Russian research institute develops ‘spy-proof’ Android-derivative tablet

by David Needle

July 3 2014

With privacy and security concerns at an all-time high when it comes to our digital devices and what we do online, a Russian research institute has developed what it says is a spy-proof tablet. 

Developed for Russia’s security services, the tablet can reportedly operate underwater and has a "smart button" allowing users to physically disconnect communication modules and sensors to prevent it from being hacked.

"We have in fact created a secure operating system called RoMOS that prevents information leaks, weeds out different bugging devices, and makes the installation of spyware and wiretaps impossible," Dmitry Petrov, deputy head of development at the Central Scientific Research Institute of Economics, Informatics and Command Systems, said in an interview with RIA Novosti reported by The Moscow Times.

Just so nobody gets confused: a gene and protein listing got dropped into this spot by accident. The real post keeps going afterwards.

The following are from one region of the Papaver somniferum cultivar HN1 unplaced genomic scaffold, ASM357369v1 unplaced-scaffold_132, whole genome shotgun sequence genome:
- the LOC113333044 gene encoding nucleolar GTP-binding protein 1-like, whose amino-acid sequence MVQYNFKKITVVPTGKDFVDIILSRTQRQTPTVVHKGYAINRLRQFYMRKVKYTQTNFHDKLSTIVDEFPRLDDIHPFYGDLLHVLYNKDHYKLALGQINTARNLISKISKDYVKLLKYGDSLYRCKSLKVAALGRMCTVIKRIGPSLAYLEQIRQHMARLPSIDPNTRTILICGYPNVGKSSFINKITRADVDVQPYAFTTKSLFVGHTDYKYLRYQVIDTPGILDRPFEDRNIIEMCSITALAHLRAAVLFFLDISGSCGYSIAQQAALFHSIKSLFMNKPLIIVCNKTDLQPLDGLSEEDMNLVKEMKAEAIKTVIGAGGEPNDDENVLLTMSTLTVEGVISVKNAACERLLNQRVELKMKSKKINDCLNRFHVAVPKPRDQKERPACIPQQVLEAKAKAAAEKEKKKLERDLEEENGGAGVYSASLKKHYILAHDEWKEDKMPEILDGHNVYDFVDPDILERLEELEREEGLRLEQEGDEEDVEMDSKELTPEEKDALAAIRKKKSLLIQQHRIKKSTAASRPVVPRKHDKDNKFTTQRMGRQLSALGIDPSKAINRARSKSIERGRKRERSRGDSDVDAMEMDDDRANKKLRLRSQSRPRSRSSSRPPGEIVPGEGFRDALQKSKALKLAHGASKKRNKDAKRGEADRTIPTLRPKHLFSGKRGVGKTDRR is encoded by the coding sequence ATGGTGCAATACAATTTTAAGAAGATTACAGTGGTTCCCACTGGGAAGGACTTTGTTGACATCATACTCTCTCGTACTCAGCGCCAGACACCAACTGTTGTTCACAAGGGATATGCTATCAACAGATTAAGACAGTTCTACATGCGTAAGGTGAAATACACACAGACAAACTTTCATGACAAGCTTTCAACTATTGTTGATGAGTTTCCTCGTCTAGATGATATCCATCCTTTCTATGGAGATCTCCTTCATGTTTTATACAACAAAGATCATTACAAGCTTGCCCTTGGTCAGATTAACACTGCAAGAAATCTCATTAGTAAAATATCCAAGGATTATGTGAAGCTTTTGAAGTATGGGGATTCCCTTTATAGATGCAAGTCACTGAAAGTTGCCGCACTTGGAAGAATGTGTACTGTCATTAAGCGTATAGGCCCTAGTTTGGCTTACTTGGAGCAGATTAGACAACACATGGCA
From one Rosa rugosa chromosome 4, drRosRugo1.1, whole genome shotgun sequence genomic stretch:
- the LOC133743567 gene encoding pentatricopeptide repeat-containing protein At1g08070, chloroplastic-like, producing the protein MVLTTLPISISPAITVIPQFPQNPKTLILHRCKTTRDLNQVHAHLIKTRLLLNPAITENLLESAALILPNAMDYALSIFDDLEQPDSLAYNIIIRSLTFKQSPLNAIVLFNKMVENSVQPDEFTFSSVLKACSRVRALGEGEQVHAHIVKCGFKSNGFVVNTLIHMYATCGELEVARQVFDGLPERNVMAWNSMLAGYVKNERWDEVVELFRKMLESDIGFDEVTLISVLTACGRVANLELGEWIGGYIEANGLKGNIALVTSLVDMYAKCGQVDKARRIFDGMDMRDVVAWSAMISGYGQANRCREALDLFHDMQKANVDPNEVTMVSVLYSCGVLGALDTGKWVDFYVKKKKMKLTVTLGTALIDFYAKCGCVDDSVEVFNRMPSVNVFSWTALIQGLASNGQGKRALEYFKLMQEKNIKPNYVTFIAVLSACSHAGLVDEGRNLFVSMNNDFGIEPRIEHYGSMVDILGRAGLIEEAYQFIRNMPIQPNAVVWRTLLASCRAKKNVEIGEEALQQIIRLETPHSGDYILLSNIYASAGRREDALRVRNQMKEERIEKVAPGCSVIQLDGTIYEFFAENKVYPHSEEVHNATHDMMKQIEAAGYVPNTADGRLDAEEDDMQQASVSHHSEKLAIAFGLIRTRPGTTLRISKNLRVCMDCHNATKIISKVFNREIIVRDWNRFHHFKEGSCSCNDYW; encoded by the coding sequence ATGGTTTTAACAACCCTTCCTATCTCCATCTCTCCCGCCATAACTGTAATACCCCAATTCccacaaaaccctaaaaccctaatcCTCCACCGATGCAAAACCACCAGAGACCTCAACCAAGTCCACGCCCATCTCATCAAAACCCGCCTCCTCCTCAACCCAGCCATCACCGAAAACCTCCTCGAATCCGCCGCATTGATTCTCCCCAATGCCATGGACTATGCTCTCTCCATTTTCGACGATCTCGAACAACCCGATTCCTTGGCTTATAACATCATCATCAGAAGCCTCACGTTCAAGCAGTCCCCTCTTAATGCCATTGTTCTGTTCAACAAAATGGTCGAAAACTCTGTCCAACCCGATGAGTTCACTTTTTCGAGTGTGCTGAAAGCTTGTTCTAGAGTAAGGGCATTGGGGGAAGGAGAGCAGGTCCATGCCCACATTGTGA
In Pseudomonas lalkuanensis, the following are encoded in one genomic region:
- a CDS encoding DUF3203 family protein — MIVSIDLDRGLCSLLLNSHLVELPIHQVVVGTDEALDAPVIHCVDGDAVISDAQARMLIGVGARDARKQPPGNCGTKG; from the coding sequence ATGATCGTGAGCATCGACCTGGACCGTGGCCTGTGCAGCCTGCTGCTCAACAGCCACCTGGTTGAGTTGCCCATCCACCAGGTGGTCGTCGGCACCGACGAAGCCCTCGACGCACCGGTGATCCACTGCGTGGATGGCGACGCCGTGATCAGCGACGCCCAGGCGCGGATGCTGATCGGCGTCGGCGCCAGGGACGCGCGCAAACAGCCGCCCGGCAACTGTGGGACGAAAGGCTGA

The tablet is said to be slightly thicker than an iPad, is powered by a dual-core processor, and includes two cameras, 3G connectivity, Bluetooth and Wi-Fi.

The Russian site RT.com had more details noting some in the local media have dubbed the device ‘Rupad’ and that the operating system is a derivative of Android.

But the Rupad replaces Google Play with an app store offering only apps vetted by the device producer.

RT reports the tablet can work 1 meter underwater for at least 30 minutes, functions in hot temperatures of up to +55 degrees Celsius, and is shock-resistant.

There is an also an “extra-tough” version designed for combat forces and the instituted has produced dozens of prototypes it plans to make available to potential customers.
 

David Needle is the Editor of TabTimes and based in Silicon Valley.
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